This smallest state in India has often made national headlines for its mega scams. The now aborted Regional Plan 2011, which sought to ‘re-zone’ overnight thousands of acres of agricultural land as non-agricultural, the land-grab stampede in Goa by business houses from Mumbai and Delhi under the garb of SEZs, the perennial and well documented allegations by the Opposition in every Assembly Session about mega corruption in almost every government department, are all too well known and documented to merit any further elaboration.
In most states, corruption is synonymous with government, in spite of well designed structures and procedures for preventing / minimising / eradicating and punishing corruption. In Goa, the political class has worked overtime to prevent such a structure.
Goa was a union territory until 1987, and the guidelines of the Central Vigilance Commission (CVC) were applicable. When Goa became a state, these guidelines ceased to be applicable. No alternative guidelines were laid down by the government. In a rare fit of anti-corruption enthusiasm, the government set up a three member commission under the Prevention of Corruption Act, 1988, to investigate into allegations of corruption against public functionaries, including non-officials. This commission was put to sleep in subsequent years, under the pretext that it would be replaced by the institution of Lokayukta. The not-so-well-debated Lokayukta Bill has most probably been lost in the corridors of the Assembly sometime in 2003. Now, we have neither the Anti-Corruption Commission nor the Lokayukta!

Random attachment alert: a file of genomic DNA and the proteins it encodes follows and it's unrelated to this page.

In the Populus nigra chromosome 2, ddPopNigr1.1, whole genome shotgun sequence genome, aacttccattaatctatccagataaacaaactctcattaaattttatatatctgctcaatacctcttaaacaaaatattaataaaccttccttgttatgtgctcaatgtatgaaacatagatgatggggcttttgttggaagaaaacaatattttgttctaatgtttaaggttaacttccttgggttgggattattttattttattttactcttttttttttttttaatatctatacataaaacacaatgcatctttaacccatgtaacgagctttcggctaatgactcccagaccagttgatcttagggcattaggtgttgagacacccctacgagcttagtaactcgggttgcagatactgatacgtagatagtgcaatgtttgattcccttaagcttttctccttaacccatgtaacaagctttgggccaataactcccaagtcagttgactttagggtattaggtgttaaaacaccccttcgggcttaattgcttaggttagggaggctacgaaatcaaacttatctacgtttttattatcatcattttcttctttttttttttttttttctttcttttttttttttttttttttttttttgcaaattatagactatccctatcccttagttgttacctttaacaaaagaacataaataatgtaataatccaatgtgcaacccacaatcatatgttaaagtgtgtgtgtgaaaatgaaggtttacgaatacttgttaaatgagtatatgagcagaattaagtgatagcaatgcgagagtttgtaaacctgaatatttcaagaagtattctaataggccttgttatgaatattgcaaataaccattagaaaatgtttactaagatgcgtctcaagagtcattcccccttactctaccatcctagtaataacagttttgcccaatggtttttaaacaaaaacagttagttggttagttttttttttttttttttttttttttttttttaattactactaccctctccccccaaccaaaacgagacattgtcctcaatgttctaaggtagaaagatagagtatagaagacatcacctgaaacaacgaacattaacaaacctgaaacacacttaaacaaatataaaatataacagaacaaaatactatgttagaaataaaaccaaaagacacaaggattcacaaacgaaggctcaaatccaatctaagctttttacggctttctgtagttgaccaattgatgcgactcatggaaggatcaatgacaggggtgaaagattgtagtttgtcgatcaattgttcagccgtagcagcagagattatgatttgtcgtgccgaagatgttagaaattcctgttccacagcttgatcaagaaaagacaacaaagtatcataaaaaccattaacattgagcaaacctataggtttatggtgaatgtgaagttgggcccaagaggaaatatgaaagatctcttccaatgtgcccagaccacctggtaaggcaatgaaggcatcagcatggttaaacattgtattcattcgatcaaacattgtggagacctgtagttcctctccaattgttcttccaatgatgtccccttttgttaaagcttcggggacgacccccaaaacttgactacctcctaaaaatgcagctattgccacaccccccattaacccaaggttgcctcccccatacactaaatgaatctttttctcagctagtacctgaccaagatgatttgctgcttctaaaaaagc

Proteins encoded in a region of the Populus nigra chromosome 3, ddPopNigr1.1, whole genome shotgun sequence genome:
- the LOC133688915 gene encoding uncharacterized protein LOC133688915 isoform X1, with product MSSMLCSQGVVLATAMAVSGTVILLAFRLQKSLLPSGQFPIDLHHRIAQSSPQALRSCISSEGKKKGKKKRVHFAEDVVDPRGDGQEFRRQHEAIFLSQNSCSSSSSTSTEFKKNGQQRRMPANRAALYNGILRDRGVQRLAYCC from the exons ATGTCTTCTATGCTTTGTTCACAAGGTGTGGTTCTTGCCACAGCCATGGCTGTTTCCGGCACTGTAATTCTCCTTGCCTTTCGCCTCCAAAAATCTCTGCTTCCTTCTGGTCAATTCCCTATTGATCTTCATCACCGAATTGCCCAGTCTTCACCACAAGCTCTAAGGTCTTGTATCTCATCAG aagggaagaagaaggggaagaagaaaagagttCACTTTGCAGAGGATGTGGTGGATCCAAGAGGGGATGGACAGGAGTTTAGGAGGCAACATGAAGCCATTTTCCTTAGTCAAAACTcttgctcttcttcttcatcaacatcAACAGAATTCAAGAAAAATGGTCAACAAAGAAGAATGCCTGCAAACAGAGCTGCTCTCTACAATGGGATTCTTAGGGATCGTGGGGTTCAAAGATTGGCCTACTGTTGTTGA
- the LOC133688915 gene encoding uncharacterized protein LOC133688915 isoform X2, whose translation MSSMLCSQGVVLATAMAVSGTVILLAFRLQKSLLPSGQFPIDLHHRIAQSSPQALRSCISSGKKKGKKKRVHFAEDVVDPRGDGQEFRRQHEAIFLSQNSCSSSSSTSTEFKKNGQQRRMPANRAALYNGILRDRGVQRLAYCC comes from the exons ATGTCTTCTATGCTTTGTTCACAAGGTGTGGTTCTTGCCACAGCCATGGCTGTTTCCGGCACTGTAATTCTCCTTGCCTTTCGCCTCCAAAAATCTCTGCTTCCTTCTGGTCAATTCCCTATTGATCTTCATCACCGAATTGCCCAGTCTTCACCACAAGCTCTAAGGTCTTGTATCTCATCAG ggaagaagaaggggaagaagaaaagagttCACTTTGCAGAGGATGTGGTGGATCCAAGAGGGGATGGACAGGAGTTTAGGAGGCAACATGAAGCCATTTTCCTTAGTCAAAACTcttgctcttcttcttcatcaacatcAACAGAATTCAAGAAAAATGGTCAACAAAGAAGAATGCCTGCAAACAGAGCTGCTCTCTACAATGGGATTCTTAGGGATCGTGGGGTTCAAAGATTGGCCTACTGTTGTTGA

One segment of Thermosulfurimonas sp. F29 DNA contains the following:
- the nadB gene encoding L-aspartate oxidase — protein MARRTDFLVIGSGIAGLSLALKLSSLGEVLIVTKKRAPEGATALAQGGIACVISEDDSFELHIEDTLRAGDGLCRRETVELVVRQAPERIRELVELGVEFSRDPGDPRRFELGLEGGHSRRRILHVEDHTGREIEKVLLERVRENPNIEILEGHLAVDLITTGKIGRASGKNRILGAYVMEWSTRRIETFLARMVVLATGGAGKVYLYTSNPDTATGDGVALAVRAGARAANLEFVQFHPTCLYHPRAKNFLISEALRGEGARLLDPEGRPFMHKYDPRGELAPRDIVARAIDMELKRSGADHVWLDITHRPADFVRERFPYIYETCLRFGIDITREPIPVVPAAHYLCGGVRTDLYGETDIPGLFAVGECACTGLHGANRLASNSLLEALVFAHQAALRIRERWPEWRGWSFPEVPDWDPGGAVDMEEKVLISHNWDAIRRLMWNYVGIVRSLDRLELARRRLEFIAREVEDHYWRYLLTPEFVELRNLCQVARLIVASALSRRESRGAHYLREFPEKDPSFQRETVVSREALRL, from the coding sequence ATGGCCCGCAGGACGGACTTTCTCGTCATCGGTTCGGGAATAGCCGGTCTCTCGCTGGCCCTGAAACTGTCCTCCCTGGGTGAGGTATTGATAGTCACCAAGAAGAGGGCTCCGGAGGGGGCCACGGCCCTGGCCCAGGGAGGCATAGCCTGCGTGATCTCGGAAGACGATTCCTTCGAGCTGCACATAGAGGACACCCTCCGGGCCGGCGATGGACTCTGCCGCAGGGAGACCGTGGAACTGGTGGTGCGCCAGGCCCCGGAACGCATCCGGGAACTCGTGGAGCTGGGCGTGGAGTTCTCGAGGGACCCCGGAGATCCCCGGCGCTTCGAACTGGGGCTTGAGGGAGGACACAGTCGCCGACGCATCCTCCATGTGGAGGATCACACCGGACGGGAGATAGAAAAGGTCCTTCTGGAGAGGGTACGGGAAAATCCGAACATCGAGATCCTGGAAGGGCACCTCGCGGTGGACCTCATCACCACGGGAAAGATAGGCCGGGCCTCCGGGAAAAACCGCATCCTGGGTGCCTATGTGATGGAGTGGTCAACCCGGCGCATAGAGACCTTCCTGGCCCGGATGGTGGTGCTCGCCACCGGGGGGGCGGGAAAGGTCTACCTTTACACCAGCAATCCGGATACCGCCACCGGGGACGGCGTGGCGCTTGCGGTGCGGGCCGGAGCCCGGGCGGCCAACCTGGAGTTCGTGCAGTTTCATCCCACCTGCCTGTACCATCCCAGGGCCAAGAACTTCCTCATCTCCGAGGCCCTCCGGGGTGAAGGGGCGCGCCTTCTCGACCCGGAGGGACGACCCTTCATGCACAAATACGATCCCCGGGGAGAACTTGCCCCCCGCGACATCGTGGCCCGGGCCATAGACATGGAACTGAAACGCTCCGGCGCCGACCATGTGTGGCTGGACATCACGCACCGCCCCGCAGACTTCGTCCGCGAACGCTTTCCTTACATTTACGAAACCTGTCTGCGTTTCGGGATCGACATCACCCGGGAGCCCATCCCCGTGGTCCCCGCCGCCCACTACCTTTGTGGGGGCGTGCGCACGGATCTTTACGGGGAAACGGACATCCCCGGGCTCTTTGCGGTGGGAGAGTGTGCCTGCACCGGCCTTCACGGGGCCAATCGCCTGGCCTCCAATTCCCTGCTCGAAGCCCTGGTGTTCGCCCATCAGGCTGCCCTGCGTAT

In 2006, the Supreme Court directed all states to enact a Police Act to promote transparent and fair Police administration in the country. The Apex Court in 2006 also gave a seven-point guideline for the proposed Act. The Goa Police Bill was drafted and introduced in the Assembly, but has been reportedly with the Select Committee for the last four years.
Considering the tiny area and population of the state, Goa could have been an ideal laboratory for trying out innovative experiments to ensure clean, fair and transparent administration for environment-friendly, sustainable and inclusive development. But, we have missed the bus. Will Goans ever be able to put Goa back on track?
(Arvind Bhatikar is a former IAS officer and a former Chairman of the Mormugao Port Trust)

16 comments:

Saturnino said...